ASCE releases book on Dutch flood protection, land reclamation

New from the American Society of Civil Engineers, "Designed for Dry Feet: Flood Protection and Land Reclamation in the Netherlands," written by Robert J. Hoeksema, Ph.D., explores Holland's unique challenges in water control and management...

May 7th, 2006

RESTON, VA, May 5, 2006 -- No other country in the world has played a greater role in protecting its inhabitants from natural disasters and devastation than the Netherlands. Located in the lowland delta of three major rivers, this small European country has fought for more than a thousand years to protect its inhabitants from floods and to reclaim flooded land, and today its government puts this work at the top of its national priorities.

New from the American Society of Civil Engineers, "Designed for Dry Feet: Flood Protection and Land Reclamation in the Netherlands," written by Robert J. Hoeksema, Ph.D., explores Holland's unique challenges in water control and management. Hoeksema begins by discussing the history of flood protection and land reclamation as well as the history of water management organizations. He then focuses on specific activities and projects, such as simple dwelling mounds, 17th-century windmill-powered lake draining systems, 19th-century steam-powered drainage activities, and 20th-century land reclamation and flood protection projects. Hoeksema also includes information about travel in the Netherlands, which he organizes into six excursions designed for those visiting this magnificent country.

In the wake of Hurricane Katrina, this book will certainly prove to be a great asset to civil engineers from all over the world, as the technology from one country's battle with flood protection is borrowed to rebuild others.

The author is a professor of engineering at Calvin College in Grand Rapids, MI, with a research focus on geostatistics and groundwater. Since 2000, he also has provided hydrologic and hydraulic modeling expertise for the engineering firm of Fishbeck, Thompson, Carr, and Huber. Hoeksema's interest in Dutch hydraulic engineering began about ten years ago when he taught a mini-course with a geographer colleague. Since then, they have taken students on regular tours of the Netherlands to learn about Dutch flood protection and land reclamation.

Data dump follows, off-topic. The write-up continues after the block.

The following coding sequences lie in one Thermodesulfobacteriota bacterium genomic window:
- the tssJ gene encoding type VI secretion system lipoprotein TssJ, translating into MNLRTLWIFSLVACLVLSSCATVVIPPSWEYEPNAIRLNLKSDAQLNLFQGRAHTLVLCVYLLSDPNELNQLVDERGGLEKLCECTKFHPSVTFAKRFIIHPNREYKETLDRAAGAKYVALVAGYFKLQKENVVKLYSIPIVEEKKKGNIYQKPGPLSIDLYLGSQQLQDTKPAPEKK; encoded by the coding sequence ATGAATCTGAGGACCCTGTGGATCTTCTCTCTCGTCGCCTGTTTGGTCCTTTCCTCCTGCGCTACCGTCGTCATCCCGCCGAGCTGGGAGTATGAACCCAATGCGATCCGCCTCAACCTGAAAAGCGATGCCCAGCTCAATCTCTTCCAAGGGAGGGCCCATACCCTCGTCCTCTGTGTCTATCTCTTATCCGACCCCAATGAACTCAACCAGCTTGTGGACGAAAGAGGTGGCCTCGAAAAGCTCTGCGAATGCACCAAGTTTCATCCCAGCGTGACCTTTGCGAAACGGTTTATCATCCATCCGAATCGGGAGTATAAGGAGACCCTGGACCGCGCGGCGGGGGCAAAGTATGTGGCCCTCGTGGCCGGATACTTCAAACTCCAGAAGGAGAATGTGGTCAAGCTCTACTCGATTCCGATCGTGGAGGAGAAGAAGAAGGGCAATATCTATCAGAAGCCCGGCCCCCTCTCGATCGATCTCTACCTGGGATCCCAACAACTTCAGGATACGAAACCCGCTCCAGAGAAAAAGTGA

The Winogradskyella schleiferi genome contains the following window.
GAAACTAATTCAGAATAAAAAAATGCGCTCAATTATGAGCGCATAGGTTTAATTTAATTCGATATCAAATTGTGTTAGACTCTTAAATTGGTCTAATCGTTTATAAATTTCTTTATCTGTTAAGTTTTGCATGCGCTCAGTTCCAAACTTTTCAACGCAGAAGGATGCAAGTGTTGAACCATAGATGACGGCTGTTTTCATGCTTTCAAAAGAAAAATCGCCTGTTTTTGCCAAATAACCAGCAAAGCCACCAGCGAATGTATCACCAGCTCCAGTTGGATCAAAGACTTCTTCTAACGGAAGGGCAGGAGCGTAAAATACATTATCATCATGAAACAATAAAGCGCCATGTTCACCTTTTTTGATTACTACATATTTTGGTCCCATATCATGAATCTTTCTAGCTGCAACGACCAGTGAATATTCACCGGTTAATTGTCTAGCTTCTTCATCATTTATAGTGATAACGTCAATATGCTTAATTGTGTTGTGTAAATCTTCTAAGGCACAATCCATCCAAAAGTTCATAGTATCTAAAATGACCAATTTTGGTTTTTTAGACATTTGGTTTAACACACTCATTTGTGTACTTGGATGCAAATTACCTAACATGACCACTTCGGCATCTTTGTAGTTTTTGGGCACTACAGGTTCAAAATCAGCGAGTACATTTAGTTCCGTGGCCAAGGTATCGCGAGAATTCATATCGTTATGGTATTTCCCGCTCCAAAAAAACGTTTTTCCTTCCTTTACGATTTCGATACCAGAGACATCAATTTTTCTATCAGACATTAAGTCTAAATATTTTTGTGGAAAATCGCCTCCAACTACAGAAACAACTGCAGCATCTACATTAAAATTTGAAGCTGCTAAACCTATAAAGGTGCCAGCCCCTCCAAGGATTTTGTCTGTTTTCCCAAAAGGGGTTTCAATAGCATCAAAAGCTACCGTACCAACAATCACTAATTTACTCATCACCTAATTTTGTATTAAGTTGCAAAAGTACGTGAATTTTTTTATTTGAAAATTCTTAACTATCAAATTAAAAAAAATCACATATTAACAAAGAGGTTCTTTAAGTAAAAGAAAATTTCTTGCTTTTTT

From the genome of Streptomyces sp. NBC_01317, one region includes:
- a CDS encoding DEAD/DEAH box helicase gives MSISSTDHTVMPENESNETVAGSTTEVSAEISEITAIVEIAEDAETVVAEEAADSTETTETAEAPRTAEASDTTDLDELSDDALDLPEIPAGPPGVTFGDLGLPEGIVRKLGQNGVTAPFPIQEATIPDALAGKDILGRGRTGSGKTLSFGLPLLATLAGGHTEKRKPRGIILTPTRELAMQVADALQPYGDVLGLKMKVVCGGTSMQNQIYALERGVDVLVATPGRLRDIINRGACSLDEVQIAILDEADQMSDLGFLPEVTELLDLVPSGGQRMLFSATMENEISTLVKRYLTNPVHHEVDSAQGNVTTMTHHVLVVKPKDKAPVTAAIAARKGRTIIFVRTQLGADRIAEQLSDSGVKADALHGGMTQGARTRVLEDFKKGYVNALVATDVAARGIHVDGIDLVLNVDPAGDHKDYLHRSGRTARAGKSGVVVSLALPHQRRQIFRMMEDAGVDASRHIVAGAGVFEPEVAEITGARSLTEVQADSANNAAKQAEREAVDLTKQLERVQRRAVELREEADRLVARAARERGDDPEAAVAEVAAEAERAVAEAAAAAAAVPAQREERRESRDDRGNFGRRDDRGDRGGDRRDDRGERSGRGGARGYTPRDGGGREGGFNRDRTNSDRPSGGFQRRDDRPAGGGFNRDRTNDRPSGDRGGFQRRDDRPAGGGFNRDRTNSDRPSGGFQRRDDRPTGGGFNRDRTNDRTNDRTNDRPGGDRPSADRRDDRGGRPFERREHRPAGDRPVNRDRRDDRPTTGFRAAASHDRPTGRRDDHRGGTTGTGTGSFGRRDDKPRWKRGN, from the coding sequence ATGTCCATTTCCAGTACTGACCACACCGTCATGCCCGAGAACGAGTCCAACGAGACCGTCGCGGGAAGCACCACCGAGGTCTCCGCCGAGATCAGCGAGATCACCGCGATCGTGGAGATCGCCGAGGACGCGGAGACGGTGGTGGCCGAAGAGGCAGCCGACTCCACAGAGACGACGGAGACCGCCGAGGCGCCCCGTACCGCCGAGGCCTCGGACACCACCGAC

Here's what the experts are saying about Designed for Dry Feet:

• "This is a civil engineering saga that has been played out for centuries and continues still. Civil engineers created the infrastructure that allowed any number of countries to develop, but seldom have they created the very country itself and equally seldom has any nation's existence depended so completely on their craft. All civil engineering (not just hydrologists) should know this story, though few do, and the author is in a unique position to tell it."
-- Steven G. Vick, P.E., Consulting Geotechnical Engineering and Author of Degrees of Belief: Subjective Probability and Engineering Judgment

• "This book is not only a well-written historical account of the legendary land reclamation and flood protection in the Netherlands, but it also provides insights into the (re) building and fortification of dikes and levies, a national priority for a country that lies mostly below sea level. The lessons of the Dutch experience, particularly the storm barriers of the Delta Project, should serve both as models and as a wake-up call to a ravaged post-Katrina world."
-- Johan Snapper, Ph.D., Queen Beatrix Professor Emeritus of Dutch Literature & Culture, University of California at Berkeley

ASCE (www.asce.org) is the world's largest publisher of civil engineering information. The Society publishes the monthly magazine CIVIL ENGINEERING; the monthly newspaper ASCE NEWS; thirty technical and professional journals; the 140,000-entry Civil Engineering Database; and a variety of books including acquired titles published by ASCE Press, conference proceedings, committee reports, manuals of practice, standards, and monographs.

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